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I have a O.P. nickle in fine condition .38 . Last date on the barrel is 1926. Was there supposed to be a serial # on the Butt? The serial number I can find is on the frame and the cylinder 565965.
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Sir, 565965 is your s/n and you have a 1930 model. 1926 is the patent date. The "crane" and frame are the 2 correct locations for the s/n.
Could even have been "assembled" after the war. Colt had to use up those 32/20 bbls. and cylinders!(although some were still for sale in the 60's surplus scene)
Frames were often serialed upon being forged/finished,then would lanquish in the parts racks until "needed". Then assembled and shipped several years after the frame made.
We have discussed this on the S&W Forum,as S&W did this too. Can really "throw you off",if you go just by the published years,especially for guns a little out of the ordinary as far as caliber,bbl. length etc.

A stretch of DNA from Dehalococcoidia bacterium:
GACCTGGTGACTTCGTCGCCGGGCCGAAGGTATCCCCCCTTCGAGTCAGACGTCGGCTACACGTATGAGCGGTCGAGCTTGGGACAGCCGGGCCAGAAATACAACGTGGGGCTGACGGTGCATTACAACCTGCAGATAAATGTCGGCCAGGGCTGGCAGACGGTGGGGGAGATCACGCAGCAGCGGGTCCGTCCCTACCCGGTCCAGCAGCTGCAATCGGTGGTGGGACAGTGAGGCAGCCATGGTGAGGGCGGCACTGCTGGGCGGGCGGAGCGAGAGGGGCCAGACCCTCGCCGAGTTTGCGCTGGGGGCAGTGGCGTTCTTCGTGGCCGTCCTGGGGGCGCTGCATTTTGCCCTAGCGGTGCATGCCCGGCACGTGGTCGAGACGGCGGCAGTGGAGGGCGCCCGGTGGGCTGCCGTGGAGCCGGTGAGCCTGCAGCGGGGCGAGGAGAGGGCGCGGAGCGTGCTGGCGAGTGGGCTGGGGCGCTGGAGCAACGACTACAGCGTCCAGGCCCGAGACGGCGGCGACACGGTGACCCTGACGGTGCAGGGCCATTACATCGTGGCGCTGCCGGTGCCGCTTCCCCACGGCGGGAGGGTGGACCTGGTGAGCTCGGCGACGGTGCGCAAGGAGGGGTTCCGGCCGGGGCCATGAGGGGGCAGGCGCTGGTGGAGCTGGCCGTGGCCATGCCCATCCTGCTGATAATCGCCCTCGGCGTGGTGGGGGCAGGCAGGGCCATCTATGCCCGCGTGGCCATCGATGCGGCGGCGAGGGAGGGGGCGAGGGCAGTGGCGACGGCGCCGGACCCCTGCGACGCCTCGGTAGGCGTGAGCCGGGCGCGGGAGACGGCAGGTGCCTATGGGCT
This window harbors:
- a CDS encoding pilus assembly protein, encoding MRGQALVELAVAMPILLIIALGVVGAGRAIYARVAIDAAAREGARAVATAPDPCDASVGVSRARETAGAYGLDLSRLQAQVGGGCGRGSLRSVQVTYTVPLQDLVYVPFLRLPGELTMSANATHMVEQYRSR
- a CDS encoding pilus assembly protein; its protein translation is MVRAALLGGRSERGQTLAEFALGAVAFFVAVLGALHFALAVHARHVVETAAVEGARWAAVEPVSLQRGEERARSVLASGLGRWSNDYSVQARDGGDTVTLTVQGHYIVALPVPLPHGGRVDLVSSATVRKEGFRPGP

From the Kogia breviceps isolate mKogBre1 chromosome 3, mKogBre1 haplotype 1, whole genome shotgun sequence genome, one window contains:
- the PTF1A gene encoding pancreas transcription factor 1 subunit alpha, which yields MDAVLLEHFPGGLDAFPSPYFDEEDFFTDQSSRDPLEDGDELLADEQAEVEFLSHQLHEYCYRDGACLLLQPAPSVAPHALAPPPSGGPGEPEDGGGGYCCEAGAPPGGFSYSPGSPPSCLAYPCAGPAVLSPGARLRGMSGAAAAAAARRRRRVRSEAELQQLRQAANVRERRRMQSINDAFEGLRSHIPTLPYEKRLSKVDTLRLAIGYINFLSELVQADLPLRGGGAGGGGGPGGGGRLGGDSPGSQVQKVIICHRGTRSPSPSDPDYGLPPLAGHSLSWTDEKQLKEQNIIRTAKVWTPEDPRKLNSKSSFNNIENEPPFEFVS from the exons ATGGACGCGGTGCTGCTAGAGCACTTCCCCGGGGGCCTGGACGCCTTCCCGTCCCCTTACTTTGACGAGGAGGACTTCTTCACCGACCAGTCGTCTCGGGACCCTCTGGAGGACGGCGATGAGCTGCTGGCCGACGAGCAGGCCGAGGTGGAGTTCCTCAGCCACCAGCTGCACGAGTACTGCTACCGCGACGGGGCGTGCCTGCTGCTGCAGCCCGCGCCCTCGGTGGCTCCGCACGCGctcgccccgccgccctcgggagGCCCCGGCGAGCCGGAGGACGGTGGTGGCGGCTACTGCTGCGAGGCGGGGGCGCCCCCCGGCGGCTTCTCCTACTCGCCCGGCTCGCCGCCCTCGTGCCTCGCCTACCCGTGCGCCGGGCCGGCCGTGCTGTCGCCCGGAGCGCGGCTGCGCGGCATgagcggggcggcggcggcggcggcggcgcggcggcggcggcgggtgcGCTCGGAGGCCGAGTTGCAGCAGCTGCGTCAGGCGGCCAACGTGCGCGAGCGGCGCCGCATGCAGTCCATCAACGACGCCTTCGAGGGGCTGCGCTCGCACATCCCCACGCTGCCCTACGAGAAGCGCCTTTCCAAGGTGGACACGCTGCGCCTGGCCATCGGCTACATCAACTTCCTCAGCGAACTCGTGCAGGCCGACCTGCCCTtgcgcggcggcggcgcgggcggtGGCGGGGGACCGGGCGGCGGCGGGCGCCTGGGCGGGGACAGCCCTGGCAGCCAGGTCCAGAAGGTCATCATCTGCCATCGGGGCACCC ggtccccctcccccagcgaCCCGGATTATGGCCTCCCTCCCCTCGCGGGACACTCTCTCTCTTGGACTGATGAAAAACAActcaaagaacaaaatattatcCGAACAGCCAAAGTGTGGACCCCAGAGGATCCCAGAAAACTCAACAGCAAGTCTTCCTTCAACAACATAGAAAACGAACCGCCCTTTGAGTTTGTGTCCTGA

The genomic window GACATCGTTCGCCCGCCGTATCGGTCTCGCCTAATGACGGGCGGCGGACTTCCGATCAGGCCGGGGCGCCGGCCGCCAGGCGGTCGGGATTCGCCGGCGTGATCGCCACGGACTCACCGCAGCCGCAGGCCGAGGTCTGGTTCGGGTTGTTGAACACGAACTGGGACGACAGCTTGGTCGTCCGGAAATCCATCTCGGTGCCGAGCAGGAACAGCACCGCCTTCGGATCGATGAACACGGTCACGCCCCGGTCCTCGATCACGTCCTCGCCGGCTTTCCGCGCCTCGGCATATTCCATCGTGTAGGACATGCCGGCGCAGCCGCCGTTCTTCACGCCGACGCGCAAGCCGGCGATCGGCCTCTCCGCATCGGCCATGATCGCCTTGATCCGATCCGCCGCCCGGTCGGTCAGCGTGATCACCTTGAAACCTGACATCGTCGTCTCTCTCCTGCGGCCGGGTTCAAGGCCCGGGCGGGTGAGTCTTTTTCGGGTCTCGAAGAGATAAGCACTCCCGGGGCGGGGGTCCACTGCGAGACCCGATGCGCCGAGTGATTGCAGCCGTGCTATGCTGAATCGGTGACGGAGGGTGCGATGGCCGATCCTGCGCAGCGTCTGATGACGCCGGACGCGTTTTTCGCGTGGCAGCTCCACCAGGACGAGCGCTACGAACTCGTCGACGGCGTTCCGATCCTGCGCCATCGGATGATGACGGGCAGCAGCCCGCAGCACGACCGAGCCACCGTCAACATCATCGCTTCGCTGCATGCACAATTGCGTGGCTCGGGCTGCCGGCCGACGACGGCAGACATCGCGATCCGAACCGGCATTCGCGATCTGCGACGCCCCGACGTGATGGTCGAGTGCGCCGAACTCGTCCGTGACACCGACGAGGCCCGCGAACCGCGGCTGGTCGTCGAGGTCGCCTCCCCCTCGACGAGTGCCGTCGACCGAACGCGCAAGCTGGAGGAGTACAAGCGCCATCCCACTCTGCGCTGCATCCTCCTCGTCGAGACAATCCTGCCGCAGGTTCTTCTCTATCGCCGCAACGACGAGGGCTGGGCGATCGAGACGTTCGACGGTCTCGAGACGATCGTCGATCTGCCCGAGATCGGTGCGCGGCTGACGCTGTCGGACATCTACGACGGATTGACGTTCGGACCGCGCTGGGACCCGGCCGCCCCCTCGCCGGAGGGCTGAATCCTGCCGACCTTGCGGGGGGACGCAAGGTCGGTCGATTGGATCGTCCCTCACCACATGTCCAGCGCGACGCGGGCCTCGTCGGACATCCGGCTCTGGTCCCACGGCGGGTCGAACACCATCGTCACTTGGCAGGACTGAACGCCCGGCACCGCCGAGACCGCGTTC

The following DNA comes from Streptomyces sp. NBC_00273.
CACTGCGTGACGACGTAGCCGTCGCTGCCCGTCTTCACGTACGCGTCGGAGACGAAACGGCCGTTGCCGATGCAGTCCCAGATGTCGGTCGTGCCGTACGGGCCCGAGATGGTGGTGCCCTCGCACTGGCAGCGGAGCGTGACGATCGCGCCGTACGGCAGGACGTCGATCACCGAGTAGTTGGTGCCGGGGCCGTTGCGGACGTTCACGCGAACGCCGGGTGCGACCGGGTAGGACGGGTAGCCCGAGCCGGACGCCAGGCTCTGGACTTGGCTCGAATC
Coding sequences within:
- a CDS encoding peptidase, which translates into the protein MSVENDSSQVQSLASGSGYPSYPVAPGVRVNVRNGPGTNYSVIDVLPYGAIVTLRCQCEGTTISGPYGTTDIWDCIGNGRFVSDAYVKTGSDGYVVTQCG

BOTH Colt & S&W dropped the 32/20 chambering after W.W. Two. Hard to believe,how popular this caliber had been in the World War ONE era. I've read that in the 30's,the 32/20,was the leading selling caliber for Ideal/Lyman reloading tools. Of course,this includes the probably the more numerous rifles. Late 30's factory ammo tended to be a compromise for pistol and rifle,and did poorly in BOTH;1250 fps rifle and 950 fps. in most revolvers. Of course there were hi speed loads FOR RIFLES ONLY,that no doubt some morons tried in their revolvers. Might have been "OK" in a late smokeless powder SAA,but would hate to fire one in a Police Positive Special.
"Too weak for deer,too strong for edible small game" in a rifle,I think its tiny recoil in rifles made it a good farm gun,as the "smaller" members of the farmstead could use it to protect the livestock.
Only with careful,meticulous hand loading today,are 32/20 revolvers capable of their mechanical accuracy.